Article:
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Why Texas’ ‘death penalty capital of the world’ stopped executing people

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Since the Supreme Court legalized capital punishment in 1976, Harris County, Texas, has executed 126 people. That's more executions than every individual state in the union, barring Texas itself.
Harris County's executions account for 23 percent of the 545 people Texas has executed. On the national level, the state alone is responsible for more than a third of the 1,465 people put to death in the United States since 1976.
In 2017, however, the county known as the "death penalty capital of the world" and the "buckle of the American death belt" executed and sentenced to death a remarkable number of people: zero.
This is the first time since 1985 that Harris County did not execute any of its death row inmates, and the third year in a row it did not sentence anyone to capital punishment either.
The remarkable statistic reflects a shift the nation is seeing as a whole.
“The practices that the Harris County District Attorney’s Office is following are also signifi…

Taiwan not about to replace death penalty with life imprisonment: Ma

President Ma Ying-jeou
President Ma Ying-jeou
President Ma Ying-jeou said Monday that although some countries in the world have replaced the death penalty with life imprisonment without parole, Taiwan is not thinking of following suit.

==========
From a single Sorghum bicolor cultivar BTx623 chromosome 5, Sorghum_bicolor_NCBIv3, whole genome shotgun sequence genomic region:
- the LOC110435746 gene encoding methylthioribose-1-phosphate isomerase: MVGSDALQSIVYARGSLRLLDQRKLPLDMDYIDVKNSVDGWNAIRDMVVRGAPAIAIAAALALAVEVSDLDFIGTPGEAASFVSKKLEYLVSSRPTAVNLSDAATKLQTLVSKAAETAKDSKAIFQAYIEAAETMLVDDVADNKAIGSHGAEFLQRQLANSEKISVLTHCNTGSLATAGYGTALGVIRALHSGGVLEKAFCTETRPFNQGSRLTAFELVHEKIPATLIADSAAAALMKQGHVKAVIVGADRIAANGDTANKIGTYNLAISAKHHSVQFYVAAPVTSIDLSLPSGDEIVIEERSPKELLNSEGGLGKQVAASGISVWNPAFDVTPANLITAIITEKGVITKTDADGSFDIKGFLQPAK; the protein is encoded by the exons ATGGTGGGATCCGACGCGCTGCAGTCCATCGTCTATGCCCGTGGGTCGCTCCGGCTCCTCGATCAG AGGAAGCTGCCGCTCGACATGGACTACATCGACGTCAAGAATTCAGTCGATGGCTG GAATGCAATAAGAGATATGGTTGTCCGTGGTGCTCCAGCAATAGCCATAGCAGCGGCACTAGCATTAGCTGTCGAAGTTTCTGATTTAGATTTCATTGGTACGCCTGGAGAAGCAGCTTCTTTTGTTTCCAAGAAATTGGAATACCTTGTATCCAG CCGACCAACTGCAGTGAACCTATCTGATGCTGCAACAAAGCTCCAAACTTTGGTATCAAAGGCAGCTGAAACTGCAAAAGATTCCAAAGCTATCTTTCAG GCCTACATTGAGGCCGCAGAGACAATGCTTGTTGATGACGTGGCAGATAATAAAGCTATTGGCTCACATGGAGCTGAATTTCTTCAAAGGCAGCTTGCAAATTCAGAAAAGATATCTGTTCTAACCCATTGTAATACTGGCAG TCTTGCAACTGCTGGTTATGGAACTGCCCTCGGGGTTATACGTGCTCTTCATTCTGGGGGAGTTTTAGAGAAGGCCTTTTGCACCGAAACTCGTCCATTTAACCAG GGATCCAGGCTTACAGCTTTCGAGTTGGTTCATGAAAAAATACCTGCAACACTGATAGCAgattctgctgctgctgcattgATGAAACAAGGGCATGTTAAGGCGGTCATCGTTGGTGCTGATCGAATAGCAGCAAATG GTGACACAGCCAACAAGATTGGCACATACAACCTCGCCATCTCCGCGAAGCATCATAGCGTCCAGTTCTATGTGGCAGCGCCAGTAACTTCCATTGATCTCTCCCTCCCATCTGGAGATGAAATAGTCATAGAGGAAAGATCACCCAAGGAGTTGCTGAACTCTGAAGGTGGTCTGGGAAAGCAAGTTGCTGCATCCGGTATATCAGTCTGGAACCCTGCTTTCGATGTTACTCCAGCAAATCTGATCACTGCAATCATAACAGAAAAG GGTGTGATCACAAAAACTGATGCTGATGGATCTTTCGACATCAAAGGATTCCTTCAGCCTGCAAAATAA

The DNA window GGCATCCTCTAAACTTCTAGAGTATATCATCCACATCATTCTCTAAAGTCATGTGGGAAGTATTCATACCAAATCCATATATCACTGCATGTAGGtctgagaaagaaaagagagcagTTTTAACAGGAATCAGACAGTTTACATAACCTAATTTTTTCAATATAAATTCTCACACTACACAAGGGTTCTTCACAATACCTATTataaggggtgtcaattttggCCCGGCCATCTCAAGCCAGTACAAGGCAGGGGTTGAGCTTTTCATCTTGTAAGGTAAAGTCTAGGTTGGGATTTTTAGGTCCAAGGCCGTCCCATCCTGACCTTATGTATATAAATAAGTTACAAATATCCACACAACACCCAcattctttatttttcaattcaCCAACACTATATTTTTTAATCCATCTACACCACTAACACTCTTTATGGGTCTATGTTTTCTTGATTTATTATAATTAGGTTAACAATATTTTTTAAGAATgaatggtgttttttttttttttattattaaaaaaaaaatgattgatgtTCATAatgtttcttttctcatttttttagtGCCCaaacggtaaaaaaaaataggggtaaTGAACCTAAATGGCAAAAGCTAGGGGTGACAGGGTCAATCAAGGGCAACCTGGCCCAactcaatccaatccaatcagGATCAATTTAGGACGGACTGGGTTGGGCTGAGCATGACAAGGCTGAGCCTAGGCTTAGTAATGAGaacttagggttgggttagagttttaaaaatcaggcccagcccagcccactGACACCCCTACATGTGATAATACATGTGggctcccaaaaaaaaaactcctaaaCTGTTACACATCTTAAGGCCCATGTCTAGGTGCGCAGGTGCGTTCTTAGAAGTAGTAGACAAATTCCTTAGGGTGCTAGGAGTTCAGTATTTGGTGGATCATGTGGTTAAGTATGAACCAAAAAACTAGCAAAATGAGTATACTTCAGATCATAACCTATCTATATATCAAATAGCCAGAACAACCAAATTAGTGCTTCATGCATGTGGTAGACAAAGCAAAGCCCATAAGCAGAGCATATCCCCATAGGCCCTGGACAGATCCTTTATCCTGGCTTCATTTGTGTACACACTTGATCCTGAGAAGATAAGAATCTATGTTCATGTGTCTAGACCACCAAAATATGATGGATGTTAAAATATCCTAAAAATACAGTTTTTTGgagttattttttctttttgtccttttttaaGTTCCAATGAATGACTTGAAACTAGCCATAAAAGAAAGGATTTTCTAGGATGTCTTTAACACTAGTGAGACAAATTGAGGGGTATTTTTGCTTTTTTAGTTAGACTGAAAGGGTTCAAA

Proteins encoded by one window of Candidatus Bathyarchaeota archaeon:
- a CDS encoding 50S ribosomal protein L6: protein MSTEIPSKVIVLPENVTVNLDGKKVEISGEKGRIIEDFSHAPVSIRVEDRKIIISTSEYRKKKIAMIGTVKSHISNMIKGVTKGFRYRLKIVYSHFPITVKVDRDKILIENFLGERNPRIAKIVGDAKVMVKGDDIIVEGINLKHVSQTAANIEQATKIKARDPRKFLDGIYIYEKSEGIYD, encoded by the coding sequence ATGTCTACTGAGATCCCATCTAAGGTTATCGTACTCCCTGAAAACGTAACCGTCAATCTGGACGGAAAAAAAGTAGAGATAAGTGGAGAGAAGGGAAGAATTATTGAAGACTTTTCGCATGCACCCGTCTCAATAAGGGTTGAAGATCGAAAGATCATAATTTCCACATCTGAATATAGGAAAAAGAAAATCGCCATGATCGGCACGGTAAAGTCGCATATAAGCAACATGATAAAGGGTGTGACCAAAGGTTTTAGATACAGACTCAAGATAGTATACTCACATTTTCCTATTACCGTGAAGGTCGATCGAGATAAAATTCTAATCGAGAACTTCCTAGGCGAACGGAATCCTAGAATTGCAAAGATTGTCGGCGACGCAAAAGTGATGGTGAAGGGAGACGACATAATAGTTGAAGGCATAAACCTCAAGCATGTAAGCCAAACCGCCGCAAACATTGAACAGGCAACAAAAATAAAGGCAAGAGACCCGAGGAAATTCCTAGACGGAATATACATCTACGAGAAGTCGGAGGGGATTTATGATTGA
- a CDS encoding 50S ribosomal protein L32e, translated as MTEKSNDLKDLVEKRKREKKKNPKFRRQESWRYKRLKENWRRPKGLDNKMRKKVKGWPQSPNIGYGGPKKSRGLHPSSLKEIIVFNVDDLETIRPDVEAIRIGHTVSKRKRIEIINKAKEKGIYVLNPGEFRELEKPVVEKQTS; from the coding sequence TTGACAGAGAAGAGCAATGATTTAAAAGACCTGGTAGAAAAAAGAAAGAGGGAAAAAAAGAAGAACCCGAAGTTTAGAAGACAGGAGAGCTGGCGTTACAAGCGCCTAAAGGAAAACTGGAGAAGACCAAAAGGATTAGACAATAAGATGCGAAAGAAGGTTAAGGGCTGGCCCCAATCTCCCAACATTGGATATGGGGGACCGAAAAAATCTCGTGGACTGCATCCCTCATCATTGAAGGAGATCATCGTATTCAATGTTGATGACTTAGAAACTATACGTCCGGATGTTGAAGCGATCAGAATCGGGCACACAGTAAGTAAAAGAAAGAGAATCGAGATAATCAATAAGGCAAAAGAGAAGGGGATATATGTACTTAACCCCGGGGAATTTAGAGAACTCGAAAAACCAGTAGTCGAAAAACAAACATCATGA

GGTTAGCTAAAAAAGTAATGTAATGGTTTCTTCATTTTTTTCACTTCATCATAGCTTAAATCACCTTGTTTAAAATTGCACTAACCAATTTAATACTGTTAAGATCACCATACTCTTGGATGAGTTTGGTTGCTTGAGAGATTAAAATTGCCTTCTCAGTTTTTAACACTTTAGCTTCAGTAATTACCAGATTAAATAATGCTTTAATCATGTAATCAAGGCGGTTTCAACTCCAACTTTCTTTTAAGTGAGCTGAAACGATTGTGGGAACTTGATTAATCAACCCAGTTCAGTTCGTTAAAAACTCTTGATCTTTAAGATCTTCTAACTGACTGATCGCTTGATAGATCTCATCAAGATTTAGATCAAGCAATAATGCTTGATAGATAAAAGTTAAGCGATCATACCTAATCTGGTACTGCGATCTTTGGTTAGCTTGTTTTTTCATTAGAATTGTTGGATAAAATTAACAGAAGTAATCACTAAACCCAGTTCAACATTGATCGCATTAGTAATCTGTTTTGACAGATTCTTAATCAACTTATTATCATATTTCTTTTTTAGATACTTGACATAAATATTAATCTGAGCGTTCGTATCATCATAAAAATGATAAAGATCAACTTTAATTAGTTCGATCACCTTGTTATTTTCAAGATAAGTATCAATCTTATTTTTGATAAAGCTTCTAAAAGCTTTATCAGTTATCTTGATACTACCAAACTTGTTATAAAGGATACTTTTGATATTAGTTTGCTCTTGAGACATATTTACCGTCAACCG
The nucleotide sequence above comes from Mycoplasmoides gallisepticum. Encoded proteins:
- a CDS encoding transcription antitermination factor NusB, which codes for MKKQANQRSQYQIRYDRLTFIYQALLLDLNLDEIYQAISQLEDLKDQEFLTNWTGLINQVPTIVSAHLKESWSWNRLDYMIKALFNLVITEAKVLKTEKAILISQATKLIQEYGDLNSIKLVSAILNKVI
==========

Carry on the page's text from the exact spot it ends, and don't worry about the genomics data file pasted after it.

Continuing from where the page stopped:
The president was responding to a question on the death penalty issue, during a news conference on the release of the second national report on the International Covenant on Civil and Political Rights and the International Covenant on Economic, Social and Cultural Rights.

According to Ma, replacing the death penalty with life imprisonment without possibility of parole has given rise to many problems.

For example, the public might find it hard to accept the idea of the country providing lifelong support for people convicted of serious crimes, he said, adding that prison population management can be another problem.

Furthermore, putting criminals in prison for the rest of their lives is no less harmful to human rights than executing them, Ma said.

Based on these reasons, the Ministry of Justice is not considering replacing the death penalty with life imprisonment without parole, he added.

He said the government's current policy is to keep the death penalty but use it judiciously.

Over the past 20 years, Taiwan has abolished all the laws that prescribed the death sentence as the sole penalty and has been reviewing those laws that maintain it as an optional penalty, Ma noted.

Judges and prosecutors have also been very cautious in handling cases in which the death penalty is applicable, he said.

As a result, Ma said, the number of people sentenced to death has dropped to 6 per year on average from a high of 18 per year in the past.

People in Taiwan cannot yet accept the idea of removing the death penalty from the law books, the president said, adding that abolition of capital punishment is not yet a global trend either.

Although the United Nations has adopted several resolutions calling on states that maintain the death penalty to establish a moratorium on its use, the countries that retain capital punishment still account for 60 % of the world's population, Ma said.

Source: focustaiwan.tw, April 25, 2016

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